References to clothing in the nineteenth-century naturalist novel have traditionally been read merely as examples of descriptive detail. Thompson, in her groundbreaking study on Zola, rescues clothing from the margins of representation, and draws on a wide range of twentieth-century feminist and queer theory to demonstrate that clothing troubles such binary pairs as 'masculine' and 'feminine', 'normal' and 'perverse', 'natural' and 'artificial' that lie at the foundations of Zolian naturalism. The author's investment in the signifying power of clothing in the Rougon-Macquart is such that the novels can no longer be read as unproblematic illustrations of literary naturalism; in fact its intensity demands that Zola's relationship to literature and his descriptions of Second Empire society be reassessed.
Dr Hannah Thompson is a reserach fellow at Darwin College, Cambridge. She has also written on Rachilde and late nineteenth-century war fiction.
‘A cogently presented argument with carefully selected textual support... Hannah Thompson's thought-provoking monograph is an example of the richness of the new approaches to which the Zolian oeuvre lends itself.’ — Barbara M. Stone, New Zealand Journal of French Studies 27.1, 2006, 50-51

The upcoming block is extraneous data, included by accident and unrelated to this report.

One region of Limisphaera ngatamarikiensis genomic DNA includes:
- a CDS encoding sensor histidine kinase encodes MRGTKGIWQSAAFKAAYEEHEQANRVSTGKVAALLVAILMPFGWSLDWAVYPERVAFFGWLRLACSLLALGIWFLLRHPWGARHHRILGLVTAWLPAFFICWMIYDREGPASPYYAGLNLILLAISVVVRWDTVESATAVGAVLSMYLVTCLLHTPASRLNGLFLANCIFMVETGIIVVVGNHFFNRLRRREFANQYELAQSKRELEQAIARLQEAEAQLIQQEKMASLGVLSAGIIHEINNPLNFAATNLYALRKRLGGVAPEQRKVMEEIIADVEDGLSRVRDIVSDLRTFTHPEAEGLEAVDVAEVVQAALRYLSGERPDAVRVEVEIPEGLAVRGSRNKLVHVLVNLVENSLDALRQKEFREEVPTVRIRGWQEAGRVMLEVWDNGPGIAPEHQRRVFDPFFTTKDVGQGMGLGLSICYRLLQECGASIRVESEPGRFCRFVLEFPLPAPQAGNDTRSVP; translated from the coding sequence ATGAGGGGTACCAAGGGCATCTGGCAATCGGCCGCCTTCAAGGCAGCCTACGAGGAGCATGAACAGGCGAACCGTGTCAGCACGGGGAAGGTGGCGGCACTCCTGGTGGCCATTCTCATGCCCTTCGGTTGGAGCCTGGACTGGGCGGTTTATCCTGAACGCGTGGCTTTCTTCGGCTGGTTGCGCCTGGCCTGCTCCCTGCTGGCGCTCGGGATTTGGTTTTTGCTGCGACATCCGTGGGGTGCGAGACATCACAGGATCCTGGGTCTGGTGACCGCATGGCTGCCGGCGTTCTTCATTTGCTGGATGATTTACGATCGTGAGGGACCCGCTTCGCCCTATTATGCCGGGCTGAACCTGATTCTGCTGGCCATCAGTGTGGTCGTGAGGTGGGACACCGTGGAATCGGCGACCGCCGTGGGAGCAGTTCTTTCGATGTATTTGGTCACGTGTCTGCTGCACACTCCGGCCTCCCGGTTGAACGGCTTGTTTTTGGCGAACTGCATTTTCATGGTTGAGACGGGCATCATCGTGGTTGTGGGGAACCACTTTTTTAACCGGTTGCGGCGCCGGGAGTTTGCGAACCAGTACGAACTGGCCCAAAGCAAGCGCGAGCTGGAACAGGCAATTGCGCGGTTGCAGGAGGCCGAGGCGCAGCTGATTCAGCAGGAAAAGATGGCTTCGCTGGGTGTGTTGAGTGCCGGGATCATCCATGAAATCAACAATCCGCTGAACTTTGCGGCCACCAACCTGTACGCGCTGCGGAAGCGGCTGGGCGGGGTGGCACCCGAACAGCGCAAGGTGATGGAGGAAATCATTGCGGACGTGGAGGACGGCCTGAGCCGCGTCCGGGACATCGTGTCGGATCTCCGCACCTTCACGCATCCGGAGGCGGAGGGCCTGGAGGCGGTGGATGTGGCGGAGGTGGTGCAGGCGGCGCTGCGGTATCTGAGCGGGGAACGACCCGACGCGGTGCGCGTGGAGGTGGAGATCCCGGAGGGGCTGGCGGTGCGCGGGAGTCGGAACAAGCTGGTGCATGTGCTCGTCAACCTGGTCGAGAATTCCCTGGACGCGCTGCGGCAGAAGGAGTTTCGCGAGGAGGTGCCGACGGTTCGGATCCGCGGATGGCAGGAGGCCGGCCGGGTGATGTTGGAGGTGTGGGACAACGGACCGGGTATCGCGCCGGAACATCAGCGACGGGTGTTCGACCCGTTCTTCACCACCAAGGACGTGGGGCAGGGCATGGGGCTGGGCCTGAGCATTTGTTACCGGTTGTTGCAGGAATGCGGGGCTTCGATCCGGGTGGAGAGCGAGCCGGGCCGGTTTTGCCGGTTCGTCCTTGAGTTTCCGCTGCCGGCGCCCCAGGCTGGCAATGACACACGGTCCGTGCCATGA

‘Thompson's well-documented and convincing analyses make an important contribution to the ongoing demystification of Zola as a "Naturalist" novelist as well as to a critical re-examination of the implications of Naturalism in and for the novel... An entertaining and worthwhile read for anyone interested in Zola studies, Naturalism, or cultural history.’ — Laurey Martin-Berg, French Review 80.4, 2007, 918-19
‘This book is valuable for its detailed analysis of the significance of clothing in Zola, and even more so for its challenging insights about naturalism as textual practice.’ — Larry Duffy, Modern Language Review 101.4, October 2006, 1132-33 (full text online)
‘Thompson's study rightly highlights the transgressive nature of power and desire present in many of the novels and offers sustained and convincing readings, further enriching our continuing awareness of the multilayered character of the naturalist text, which Zola himself sought to portray in his theoretical writings as scientific and unproblematic.’ — Sarah Capitanio, French Studies 60.4, 2006, 529-30
‘Naturalism Redressed provides a refreshing perspective for Zola studies, and will therefore interest any scholar seeking to deepen his or her understanding of a wide variety of topics in Zola’s novels ranging from feminist issues, the body, sexuality, and the role of material culture in this author’s oeuvre.’ — Kathryn A. Haklin, Nineteenth-Century French Studies 42.3-4, Summer 2014
Thompson, Hannah, Naturalism Redressed: Identity and Clothing in the Novels of Emile Zola (Cambridge: Legenda, 2004)
First footnote reference:35 Hannah Thompson, Naturalism Redressed: Identity and Clothing in the Novels of Emile Zola (Cambridge: Legenda, 2004), p. 21.